August 23, 2016
Eric Larson achieves the drama and suspense of a political thriller in his book on the sinking of the Lusitania in 1915. This is a remarkable achievement because everyone knows how it ends before they start--a German U-boat sinks the ship. How was he able to do this? When I read the acknowledgments at the end of Dead Wake, I found out. He listened to his editor.
My editor at Crown Publishing, Amanda Cook, wrote me an eleven-page letter that provided a brilliant road map to tweaking the narrative. She proved a master at the art of offering praise, while at the same time shoving tiny knives under each of my fingernails, propelling me into a month of narrative renovation that was probably the most intense writing experience of my life.
Larson showed great humility and objectivity by listening to his editor when he was already the author of several national bestsellers. He could easily have thought that with all that experience and success he didn't need to pay attention to what was suggested. But he did and the result is exceptional. By cutting back and forth with increasing speed between the stories of the U-boat, of the passenger liner and of the British Admiralty, we are drawn inexorably and with heightened tension into a compelling tale.
Editors aren't always right. But when I've been edited, I find they are right ninety percent of the time. Something that helps get psychological distance from your work is to get some temporal distance. While an editor or others are reading the manuscript draft, stay away from it. Don't look at it or tweak it or rework it for at least six or eight weeks. If ideas come for additions or revisions, just keep a list in a separate file that you can refer to later. But don't look at the manuscript. When we come back to it, after a couple months not only can we hear our editor better, we can see its virtues and vices for ourselves more clearly.
Achieving that kind of distance from your own writing is rare. But when it happens, the result can keep a book that had some holes in it well afloat for a very long time.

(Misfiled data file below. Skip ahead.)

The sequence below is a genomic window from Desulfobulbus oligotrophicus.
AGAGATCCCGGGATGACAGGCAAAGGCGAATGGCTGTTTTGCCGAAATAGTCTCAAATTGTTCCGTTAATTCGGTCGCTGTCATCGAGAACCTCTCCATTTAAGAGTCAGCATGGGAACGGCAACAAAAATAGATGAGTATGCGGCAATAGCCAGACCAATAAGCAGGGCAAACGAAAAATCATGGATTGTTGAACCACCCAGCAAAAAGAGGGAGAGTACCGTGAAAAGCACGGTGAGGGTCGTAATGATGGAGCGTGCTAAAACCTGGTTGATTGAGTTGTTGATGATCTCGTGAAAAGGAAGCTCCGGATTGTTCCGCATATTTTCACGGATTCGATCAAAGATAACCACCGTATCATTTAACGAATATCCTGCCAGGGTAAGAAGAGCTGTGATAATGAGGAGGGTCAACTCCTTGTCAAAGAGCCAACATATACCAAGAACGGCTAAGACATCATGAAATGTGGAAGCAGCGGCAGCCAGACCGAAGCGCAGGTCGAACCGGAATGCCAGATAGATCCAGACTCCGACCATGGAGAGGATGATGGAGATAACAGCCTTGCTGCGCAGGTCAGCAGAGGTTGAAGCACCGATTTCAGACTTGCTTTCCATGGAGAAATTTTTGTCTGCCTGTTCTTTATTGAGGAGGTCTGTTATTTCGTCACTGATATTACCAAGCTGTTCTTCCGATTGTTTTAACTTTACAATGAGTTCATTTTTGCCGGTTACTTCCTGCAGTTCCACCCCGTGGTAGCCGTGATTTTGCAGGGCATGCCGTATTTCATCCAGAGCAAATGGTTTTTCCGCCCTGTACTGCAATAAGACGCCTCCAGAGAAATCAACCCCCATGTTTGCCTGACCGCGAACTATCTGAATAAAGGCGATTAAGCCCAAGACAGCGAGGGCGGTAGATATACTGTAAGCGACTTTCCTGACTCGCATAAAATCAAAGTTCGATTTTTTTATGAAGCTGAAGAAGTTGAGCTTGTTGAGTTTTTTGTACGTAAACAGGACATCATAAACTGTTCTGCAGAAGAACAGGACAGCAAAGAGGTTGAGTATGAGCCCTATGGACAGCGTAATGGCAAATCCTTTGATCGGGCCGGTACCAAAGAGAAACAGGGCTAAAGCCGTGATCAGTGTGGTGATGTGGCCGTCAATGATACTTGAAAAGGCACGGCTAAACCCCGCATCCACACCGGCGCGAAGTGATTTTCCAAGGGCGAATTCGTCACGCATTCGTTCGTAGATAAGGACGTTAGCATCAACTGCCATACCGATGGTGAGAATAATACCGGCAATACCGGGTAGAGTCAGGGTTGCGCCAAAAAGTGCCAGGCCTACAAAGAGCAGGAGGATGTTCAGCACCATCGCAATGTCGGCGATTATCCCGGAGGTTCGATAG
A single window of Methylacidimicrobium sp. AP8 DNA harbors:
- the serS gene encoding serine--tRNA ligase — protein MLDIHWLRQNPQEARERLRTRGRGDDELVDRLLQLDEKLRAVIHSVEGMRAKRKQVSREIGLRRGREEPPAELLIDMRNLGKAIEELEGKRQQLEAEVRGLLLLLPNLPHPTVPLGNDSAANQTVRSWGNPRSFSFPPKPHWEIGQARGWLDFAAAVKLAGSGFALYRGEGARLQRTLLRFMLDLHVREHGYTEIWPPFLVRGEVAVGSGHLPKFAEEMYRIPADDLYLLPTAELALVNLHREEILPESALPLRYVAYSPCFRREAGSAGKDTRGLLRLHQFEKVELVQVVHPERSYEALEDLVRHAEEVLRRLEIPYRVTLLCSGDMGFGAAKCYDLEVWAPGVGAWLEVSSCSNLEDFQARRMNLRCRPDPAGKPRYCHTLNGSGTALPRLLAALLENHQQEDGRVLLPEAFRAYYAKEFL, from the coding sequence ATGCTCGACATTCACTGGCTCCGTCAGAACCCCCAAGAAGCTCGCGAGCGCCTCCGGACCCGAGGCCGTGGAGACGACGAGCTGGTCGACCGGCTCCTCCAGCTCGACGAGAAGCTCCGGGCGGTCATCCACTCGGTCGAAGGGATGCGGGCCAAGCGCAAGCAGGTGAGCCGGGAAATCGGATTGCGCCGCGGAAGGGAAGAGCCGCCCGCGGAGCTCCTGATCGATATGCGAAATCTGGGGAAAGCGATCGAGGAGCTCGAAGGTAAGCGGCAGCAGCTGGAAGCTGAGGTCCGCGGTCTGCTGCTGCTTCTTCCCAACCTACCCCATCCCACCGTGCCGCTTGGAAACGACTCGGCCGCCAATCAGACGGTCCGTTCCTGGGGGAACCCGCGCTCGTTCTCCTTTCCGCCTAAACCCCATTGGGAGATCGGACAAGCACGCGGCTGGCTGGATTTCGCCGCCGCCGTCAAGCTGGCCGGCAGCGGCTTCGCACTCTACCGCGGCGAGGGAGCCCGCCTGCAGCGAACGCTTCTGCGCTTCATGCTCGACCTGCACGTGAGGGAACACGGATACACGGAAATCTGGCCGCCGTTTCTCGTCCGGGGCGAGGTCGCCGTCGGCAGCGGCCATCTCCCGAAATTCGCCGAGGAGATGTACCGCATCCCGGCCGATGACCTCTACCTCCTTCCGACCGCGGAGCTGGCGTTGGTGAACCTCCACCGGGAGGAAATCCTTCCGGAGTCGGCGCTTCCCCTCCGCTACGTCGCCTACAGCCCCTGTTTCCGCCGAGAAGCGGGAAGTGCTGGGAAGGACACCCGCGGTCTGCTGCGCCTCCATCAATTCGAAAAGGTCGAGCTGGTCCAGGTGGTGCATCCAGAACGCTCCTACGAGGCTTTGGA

August 16, 2016
Throughout my life I have attended worship services in a variety of traditions, but they tended to have one thing in common--they began with praise to God and then moved to confession. This is an appropriate model to follow with much merit. When we see how holy and good God is, we see more clearly by contrast that we are not, and so we confess.Continue reading "Prophetic Lament"
July 28, 2016
What might an incoming president learn from a biography of Thomas Jefferson? Much indeed.Continue reading "Learning from a Presidential Biography"
July 14, 2016
Here's what many people know about the book of Job.
1. Job is on trial.
All of those points, however, according to John Walton and Tremper Longman are quite mistaken.Continue reading "Unlocking the Book of Job"
July 7, 2016
When employees are unhappy with a decision that leaders have made, often they don't react against the decision. Instead they complain long and loud about the process.
"All sides were not heard adequately."Continue reading "Happy with the Process"
June 23, 2016
My sister died because of a vaccine . . . a vaccine she never received. On a September morning in 1952, at the age of seven, Lucy Rae Le Peau contracted polio and died that afternoon. The vaccine that would have saved her life would not be developed for another year. It was a vaccine my grieving mother prayed for desperately, especially because her three other children, including me, were still vulnerable to the terrifying disease. Every year thousands of children across the United States were struck with it, peaking the year my sister died with over 57,000 cases, of whom 3,145 died.Continue reading "The Vaccine Hero"